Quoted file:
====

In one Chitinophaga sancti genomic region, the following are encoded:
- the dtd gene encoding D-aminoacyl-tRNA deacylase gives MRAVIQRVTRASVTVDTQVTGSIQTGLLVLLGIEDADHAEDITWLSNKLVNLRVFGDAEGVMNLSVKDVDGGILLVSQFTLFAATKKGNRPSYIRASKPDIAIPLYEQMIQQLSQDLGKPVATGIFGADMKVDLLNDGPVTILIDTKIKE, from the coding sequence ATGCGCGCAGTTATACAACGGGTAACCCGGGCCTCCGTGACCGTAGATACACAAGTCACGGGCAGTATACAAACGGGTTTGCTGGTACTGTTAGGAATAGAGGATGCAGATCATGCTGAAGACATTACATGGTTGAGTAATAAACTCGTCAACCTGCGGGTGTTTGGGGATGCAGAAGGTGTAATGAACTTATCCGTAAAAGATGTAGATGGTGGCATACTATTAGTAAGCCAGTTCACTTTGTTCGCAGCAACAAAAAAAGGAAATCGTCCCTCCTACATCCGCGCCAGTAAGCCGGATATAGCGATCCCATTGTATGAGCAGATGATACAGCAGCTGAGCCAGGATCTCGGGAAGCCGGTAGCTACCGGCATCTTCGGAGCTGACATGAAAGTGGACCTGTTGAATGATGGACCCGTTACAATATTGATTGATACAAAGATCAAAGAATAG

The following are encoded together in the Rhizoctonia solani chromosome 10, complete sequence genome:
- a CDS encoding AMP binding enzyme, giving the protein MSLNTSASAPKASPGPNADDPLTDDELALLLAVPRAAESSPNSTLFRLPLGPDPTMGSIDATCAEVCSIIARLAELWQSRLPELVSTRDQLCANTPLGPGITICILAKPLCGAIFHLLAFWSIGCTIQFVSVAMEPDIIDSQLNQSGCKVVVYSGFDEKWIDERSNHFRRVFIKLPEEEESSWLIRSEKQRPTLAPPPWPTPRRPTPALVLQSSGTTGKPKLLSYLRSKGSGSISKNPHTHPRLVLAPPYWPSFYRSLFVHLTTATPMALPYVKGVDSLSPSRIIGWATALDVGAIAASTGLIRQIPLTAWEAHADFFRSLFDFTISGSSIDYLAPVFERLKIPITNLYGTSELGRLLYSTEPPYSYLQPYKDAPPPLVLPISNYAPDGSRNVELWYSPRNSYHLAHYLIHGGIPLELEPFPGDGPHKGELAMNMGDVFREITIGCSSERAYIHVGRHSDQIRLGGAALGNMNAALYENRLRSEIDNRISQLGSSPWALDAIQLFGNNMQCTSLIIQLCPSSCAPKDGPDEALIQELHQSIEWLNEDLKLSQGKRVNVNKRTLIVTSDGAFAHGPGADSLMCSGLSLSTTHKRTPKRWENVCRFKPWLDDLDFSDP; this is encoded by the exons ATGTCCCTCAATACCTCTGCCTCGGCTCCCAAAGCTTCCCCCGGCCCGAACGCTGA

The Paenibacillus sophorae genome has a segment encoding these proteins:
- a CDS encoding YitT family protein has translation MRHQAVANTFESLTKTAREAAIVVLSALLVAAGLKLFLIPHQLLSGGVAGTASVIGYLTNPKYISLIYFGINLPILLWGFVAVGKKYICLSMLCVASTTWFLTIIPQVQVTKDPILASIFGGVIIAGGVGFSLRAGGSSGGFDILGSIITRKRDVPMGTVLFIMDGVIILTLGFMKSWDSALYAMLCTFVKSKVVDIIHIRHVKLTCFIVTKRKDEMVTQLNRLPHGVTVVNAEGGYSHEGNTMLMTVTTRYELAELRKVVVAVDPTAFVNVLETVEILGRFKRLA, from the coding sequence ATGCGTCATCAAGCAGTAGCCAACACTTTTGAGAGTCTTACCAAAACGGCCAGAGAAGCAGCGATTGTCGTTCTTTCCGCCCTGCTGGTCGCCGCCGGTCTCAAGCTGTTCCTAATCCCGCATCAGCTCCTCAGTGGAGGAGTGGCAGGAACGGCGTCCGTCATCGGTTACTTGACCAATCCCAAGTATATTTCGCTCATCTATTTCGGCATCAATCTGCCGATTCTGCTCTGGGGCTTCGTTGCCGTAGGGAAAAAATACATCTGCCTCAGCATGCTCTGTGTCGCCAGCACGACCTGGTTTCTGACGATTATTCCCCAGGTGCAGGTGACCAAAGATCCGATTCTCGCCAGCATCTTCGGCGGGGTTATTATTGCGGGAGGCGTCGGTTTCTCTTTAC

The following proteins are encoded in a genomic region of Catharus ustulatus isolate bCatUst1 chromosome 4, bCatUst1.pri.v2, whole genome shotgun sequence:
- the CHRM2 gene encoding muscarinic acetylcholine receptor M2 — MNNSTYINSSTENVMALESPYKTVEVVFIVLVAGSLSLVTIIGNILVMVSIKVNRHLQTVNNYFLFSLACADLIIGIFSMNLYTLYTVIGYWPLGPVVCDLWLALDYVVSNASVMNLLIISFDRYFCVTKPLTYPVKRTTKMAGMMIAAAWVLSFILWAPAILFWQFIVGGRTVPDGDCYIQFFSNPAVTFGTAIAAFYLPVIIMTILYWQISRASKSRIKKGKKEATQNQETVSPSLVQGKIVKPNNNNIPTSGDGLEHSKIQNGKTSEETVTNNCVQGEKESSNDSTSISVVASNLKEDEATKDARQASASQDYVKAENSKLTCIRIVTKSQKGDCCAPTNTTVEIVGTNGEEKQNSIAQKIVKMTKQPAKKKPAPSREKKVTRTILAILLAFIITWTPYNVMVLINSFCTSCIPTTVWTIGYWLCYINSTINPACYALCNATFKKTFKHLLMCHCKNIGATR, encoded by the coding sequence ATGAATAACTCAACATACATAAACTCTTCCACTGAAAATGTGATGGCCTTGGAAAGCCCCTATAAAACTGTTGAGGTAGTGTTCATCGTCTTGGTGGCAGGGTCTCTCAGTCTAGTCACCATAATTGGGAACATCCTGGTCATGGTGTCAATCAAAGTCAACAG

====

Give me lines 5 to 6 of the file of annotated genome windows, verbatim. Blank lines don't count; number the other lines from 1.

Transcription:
The Paenibacillus sophorae genome has a segment encoding these proteins:
- a CDS encoding YitT family protein has translation MRHQAVANTFESLTKTAREAAIVVLSALLVAAGLKLFLIPHQLLSGGVAGTASVIGYLTNPKYISLIYFGINLPILLWGFVAVGKKYICLSMLCVASTTWFLTIIPQVQVTKDPILASIFGGVIIAGGVGFSLRAGGSSGGFDILGSIITRKRDVPMGTVLFIMDGVIILTLGFMKSWDSALYAMLCTFVKSKVVDIIHIRHVKLTCFIVTKRKDEMVTQLNRLPHGVTVVNAEGGYSHEGNTMLMTVTTRYELAELRKVVVAVDPTAFVNVLETVEILGRFKRLA, from the coding sequence ATGCGTCATCAAGCAGTAGCCAACACTTTTGAGAGTCTTACCAAAACGGCCAGAGAAGCAGCGATTGTCGTTCTTTCCGCCCTGCTGGTCGCCGCCGGTCTCAAGCTGTTCCTAATCCCGCATCAGCTCCTCAGTGGAGGAGTGGCAGGAACGGCGTCCGTCATCGGTTACTTGACCAATCCCAAGTATATTTCGCTCATCTATTTCGGCATCAATCTGCCGATTCTGCTCTGGGGCTTCGTTGCCGTAGGGAAAAAATACATCTGCCTCAGCATGCTCTGTGTCGCCAGCACGACCTGGTTTCTGACGATTATTCCCCAGGTGCAGGTGACCAAAGATCCGATTCTCGCCAGCATCTTCGGCGGGGTTATTATTGCGGGAGGCGTCGGTTTCTCTTTAC